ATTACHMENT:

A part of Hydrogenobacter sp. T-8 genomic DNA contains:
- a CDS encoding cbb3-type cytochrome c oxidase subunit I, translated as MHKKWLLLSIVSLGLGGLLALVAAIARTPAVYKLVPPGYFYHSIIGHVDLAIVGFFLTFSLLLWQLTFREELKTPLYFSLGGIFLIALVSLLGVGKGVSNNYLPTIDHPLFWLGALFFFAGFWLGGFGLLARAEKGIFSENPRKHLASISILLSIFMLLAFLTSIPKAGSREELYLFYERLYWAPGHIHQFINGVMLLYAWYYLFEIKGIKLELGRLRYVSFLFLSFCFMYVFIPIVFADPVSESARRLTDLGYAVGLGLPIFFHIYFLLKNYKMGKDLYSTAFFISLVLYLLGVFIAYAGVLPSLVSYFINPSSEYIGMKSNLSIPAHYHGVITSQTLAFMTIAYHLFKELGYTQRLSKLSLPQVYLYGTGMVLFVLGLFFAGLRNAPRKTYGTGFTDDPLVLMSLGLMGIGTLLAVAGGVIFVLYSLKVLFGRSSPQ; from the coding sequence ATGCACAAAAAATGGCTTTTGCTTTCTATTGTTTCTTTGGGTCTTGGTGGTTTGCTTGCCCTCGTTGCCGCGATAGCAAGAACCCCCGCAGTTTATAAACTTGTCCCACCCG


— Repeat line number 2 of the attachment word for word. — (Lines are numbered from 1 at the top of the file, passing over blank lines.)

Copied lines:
- a CDS encoding cbb3-type cytochrome c oxidase subunit I, translated as MHKKWLLLSIVSLGLGGLLALVAAIARTPAVYKLVPPGYFYHSIIGHVDLAIVGFFLTFSLLLWQLTFREELKTPLYFSLGGIFLIALVSLLGVGKGVSNNYLPTIDHPLFWLGALFFFAGFWLGGFGLLARAEKGIFSENPRKHLASISILLSIFMLLAFLTSIPKAGSREELYLFYERLYWAPGHIHQFINGVMLLYAWYYLFEIKGIKLELGRLRYVSFLFLSFCFMYVFIPIVFADPVSESARRLTDLGYAVGLGLPIFFHIYFLLKNYKMGKDLYSTAFFISLVLYLLGVFIAYAGVLPSLVSYFINPSSEYIGMKSNLSIPAHYHGVITSQTLAFMTIAYHLFKELGYTQRLSKLSLPQVYLYGTGMVLFVLGLFFAGLRNAPRKTYGTGFTDDPLVLMSLGLMGIGTLLAVAGGVIFVLYSLKVLFGRSSPQ; from the coding sequence ATGCACAAAAAATGGCTTTTGCTTTCTATTGTTTCTTTGGGTCTTGGTGGTTTGCTTGCCCTCGTTGCCGCGATAGCAAGAACCCCCGCAGTTTATAAACTTGTCCCACCCG